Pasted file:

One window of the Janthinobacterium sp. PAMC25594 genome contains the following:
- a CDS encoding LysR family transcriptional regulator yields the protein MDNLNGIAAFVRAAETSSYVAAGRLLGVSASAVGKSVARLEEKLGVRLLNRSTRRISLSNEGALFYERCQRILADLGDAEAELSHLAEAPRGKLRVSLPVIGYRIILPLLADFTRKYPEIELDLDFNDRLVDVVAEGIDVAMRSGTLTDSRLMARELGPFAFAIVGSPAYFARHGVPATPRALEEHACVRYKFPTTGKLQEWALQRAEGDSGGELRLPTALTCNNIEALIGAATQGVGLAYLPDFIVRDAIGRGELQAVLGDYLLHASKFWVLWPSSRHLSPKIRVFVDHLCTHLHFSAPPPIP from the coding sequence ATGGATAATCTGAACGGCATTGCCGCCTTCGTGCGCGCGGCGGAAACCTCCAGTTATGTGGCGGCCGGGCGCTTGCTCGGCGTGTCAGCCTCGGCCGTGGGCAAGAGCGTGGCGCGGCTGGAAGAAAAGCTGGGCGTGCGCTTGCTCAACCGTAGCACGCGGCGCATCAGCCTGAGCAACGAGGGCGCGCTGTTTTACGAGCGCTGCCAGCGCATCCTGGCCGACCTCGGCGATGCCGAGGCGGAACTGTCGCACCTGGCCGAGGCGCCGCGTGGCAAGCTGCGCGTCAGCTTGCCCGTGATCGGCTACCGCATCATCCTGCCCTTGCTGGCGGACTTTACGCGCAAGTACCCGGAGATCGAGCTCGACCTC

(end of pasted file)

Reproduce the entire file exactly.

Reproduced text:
One window of the Janthinobacterium sp. PAMC25594 genome contains the following:
- a CDS encoding LysR family transcriptional regulator yields the protein MDNLNGIAAFVRAAETSSYVAAGRLLGVSASAVGKSVARLEEKLGVRLLNRSTRRISLSNEGALFYERCQRILADLGDAEAELSHLAEAPRGKLRVSLPVIGYRIILPLLADFTRKYPEIELDLDFNDRLVDVVAEGIDVAMRSGTLTDSRLMARELGPFAFAIVGSPAYFARHGVPATPRALEEHACVRYKFPTTGKLQEWALQRAEGDSGGELRLPTALTCNNIEALIGAATQGVGLAYLPDFIVRDAIGRGELQAVLGDYLLHASKFWVLWPSSRHLSPKIRVFVDHLCTHLHFSAPPPIP from the coding sequence ATGGATAATCTGAACGGCATTGCCGCCTTCGTGCGCGCGGCGGAAACCTCCAGTTATGTGGCGGCCGGGCGCTTGCTCGGCGTGTCAGCCTCGGCCGTGGGCAAGAGCGTGGCGCGGCTGGAAGAAAAGCTGGGCGTGCGCTTGCTCAACCGTAGCACGCGGCGCATCAGCCTGAGCAACGAGGGCGCGCTGTTTTACGAGCGCTGCCAGCGCATCCTGGCCGACCTCGGCGATGCCGAGGCGGAACTGTCGCACCTGGCCGAGGCGCCGCGTGGCAAGCTGCGCGTCAGCTTGCCCGTGATCGGCTACCGCATCATCCTGCCCTTGCTGGCGGACTTTACGCGCAAGTACCCGGAGATCGAGCTCGACCTC